I've recently learned a lot about what constitutes an earned run vs. an unearned run. In the past I think I've internally mocked unearned runs and blamed the pitcher for them more than I should have. I still do have a bit of an issue with an unearned run being given on all runs scored after the third out "should have" been made. When a pitcher gives up seven runs - all unearned - after the third out that "should have" been, I find fault.
I wouldn't be doing my job if I didn't mention Kane County's Jared Lansford at the top of the MMM. In Lansford's professional debut back on May 1st, the 19 year-old went five full innings before allowing his first hit. On Sunday he went all seven innings of a double-header game (minor league DHs are seven innings each) without allowing a hit, good for the third no-hitter in Kane County history. Lansford said after the game that he threw mostly fastballs and change-ups, and because he was on a strict pitch count, he didn't try to strike guys out, but instead made hitters get themselves out. He K'd just two and was a touch wild - five walks and a HBP - but it's hard to nitpick at a no-no.
In Jason Windsor's last three starts in Midland he gave up a total of two runs and struck out 20 against five walks. For the year he had a 2.97 ERA with 35 strikeouts in 33 1/3 innings. He got called up to Sacramento partly because they were strip mined of their pitchers by Oakland, but mostly because he was very deserving of more challenging hitters. His first triple-A start was on Thursday and went quite nicely. Over 6 1/3 Windsor allowed two runs on six hits, while striking out four and walking just one. He earned a win for Sacramento, a team which hasn't seen many good starts lately and has fallen to a 16-20 record.
There was a little outfield shuffling this week, as Travis Buck went to double-A and Jason Perry to triple-A. Buck was a doubles machine, but did so in the hitter friendly Cal League. Several Oakland farmhands put up obscene offensive numbers in Stockton/Modesto, only to struggle in Midland. Buck did what he does best and doubled in his first Midland plate appearance.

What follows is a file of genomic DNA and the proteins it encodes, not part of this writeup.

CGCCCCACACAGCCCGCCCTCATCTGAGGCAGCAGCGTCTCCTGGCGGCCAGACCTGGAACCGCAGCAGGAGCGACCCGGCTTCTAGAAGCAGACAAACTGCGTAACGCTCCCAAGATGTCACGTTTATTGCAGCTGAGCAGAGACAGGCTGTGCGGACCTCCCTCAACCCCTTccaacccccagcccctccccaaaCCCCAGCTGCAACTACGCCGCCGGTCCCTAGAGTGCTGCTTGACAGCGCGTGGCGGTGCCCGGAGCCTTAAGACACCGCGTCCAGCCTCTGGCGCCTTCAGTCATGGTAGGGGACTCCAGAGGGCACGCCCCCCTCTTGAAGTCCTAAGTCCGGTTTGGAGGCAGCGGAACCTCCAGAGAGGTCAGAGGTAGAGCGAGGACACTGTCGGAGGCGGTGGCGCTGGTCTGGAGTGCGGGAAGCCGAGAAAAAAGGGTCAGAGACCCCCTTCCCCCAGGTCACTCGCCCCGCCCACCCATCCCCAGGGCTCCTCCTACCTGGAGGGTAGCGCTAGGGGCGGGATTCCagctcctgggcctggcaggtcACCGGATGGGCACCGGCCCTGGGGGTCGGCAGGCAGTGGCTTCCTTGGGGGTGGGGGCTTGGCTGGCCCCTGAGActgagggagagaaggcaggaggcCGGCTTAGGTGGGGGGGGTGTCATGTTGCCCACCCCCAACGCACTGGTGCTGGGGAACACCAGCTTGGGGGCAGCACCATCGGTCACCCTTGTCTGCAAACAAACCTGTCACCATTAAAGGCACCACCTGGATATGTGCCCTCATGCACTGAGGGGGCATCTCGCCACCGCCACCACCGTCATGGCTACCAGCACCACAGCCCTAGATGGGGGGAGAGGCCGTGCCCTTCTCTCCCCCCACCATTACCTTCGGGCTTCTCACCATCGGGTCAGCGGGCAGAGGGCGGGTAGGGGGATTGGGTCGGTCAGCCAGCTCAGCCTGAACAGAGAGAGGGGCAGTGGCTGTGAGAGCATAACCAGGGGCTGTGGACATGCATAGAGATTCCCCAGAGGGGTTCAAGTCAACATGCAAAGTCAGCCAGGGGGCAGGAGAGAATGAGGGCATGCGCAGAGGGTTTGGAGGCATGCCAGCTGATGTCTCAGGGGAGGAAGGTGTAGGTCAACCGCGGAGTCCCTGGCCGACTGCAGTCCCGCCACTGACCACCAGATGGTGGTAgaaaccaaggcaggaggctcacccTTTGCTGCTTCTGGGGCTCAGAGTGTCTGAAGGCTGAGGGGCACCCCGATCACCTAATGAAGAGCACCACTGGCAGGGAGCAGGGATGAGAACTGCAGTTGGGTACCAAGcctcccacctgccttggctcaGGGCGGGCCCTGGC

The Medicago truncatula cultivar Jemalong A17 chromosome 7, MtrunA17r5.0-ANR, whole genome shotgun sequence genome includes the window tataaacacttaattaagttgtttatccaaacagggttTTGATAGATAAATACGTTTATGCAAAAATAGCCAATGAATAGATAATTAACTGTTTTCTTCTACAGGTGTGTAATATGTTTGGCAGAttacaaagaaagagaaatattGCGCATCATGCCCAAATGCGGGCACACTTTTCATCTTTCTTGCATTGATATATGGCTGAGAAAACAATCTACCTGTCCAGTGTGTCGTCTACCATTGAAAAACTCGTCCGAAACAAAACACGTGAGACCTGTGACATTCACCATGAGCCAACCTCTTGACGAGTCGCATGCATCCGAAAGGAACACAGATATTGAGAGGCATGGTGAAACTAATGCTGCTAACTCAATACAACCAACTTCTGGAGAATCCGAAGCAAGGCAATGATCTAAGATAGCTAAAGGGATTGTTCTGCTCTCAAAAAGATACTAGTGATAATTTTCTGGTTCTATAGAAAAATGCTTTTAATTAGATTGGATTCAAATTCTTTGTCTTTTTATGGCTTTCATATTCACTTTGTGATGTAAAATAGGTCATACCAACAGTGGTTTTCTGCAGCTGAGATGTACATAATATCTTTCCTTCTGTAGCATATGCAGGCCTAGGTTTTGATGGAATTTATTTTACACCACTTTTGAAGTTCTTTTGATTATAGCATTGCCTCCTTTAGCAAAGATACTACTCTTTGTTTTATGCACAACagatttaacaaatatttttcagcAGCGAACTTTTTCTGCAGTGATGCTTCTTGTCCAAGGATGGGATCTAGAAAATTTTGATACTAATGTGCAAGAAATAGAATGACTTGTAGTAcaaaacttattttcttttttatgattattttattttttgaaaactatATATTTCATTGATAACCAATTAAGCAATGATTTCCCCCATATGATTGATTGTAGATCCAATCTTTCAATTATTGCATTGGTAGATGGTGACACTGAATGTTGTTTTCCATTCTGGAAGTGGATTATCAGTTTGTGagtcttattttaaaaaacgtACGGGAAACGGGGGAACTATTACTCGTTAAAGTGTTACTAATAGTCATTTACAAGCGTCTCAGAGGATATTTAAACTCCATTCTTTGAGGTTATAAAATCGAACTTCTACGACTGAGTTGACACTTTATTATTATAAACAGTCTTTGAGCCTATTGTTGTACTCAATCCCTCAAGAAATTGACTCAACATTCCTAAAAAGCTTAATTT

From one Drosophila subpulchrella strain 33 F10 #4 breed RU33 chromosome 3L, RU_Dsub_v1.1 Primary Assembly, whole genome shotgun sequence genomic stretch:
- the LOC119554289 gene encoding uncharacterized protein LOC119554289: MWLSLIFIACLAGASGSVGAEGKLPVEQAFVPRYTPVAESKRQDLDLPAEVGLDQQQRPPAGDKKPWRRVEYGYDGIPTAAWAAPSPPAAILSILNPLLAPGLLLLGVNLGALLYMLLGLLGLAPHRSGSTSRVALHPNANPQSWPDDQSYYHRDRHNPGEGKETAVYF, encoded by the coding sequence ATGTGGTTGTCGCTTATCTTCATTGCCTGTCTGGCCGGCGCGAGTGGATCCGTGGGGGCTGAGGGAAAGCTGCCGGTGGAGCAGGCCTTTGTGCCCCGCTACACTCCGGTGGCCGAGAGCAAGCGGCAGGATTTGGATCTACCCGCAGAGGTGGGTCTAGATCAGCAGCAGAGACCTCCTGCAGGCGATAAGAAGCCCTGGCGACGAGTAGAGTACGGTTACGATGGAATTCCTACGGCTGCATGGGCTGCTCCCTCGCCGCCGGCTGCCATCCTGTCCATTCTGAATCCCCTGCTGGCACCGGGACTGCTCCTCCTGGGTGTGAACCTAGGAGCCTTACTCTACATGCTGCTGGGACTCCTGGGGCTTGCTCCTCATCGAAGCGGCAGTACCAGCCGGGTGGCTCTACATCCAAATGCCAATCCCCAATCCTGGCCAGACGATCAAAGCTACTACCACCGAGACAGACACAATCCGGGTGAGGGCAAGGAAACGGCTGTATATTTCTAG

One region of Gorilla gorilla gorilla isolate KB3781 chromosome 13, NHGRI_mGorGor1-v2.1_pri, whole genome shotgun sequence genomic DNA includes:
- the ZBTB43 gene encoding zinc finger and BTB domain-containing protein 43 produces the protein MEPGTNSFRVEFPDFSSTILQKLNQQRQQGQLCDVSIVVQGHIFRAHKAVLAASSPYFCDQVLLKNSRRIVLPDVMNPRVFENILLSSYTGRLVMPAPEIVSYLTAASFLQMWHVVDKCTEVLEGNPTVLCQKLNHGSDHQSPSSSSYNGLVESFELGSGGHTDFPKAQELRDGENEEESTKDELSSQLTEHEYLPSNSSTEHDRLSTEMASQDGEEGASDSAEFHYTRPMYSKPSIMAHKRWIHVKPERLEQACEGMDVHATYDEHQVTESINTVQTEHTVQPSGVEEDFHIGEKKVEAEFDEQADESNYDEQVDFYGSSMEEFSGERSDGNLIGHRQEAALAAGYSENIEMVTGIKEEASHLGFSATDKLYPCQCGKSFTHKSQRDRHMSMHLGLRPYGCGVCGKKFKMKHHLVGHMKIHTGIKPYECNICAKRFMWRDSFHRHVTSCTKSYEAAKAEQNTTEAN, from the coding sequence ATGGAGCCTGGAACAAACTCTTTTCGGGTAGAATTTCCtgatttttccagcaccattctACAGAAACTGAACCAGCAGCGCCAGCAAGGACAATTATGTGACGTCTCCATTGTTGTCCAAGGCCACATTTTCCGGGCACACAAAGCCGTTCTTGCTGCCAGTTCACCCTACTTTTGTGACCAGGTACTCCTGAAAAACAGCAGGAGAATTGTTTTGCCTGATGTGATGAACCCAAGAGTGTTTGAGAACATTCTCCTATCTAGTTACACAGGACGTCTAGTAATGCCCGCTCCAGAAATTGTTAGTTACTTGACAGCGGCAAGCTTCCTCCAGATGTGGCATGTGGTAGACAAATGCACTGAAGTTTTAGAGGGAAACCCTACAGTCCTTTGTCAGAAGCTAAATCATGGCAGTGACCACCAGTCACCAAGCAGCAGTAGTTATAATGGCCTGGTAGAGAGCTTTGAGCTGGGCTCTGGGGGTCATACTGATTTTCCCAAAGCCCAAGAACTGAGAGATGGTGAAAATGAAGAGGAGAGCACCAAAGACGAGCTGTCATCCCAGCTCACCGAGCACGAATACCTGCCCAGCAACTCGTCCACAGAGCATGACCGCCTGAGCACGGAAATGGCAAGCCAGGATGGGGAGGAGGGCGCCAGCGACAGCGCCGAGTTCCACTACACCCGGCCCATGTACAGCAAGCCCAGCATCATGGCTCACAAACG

After struggling a bit last year in Midland, Perry finally made the adjustments he needed to and has been spectacular. He leaves Midland with a .402 average, tops in the Texas League. His power was down a bit (8 doubles, 2 triples, 4 HR in 107 ABs), but how can you argue with a .476 OBP? He isn't a player many scouts like, but at least he can play a passable left field as opposed to being stuck as a first base/DH type.
The opening in Sacramento that Perry filled was previously occupied by Matt Watson. The outfielder battered PCL pitching for more than two years with Sacramento before deciding earlier this week to go play in Japan for the Chiba Lotte Marines, where Bobby Valentine manages. Watson told the Sacramento Bee that he had wanted to do this for a while, and had grown tired of bouncing around the minors for so long. It is a shame that Oakland couldn't find a place for Watson, who deserved better than he got. In Japan Watson should make good money, which he has earned after putting in his time here. He had just a small taste of the majors, but with a little luck and even more hard work, the major leagues will come calling again.
A few quick notes, Brad Sullivan was assigned to Stockton from extended spring training, but has struggled in his first outings. Also in Stockton, Cliff Pennington pulled a hammy on Tuesday, but isn't expected to miss much time. Maybe the time off will help him get back on track (sure couldn't hurt). Mike Massaro (13th round, 2005) had missed a couple weeks with an injury, started playing again at the beginning of the week. Massaro hasn't displayed much power and has an OBP over .400, but is old (22) for the Midwest League.
I don't really have a question for you this week, so I'll just make something up. If a turtle loses its shell, is it homeless or naked? And I won't accept `both' as an answer. That's too easy.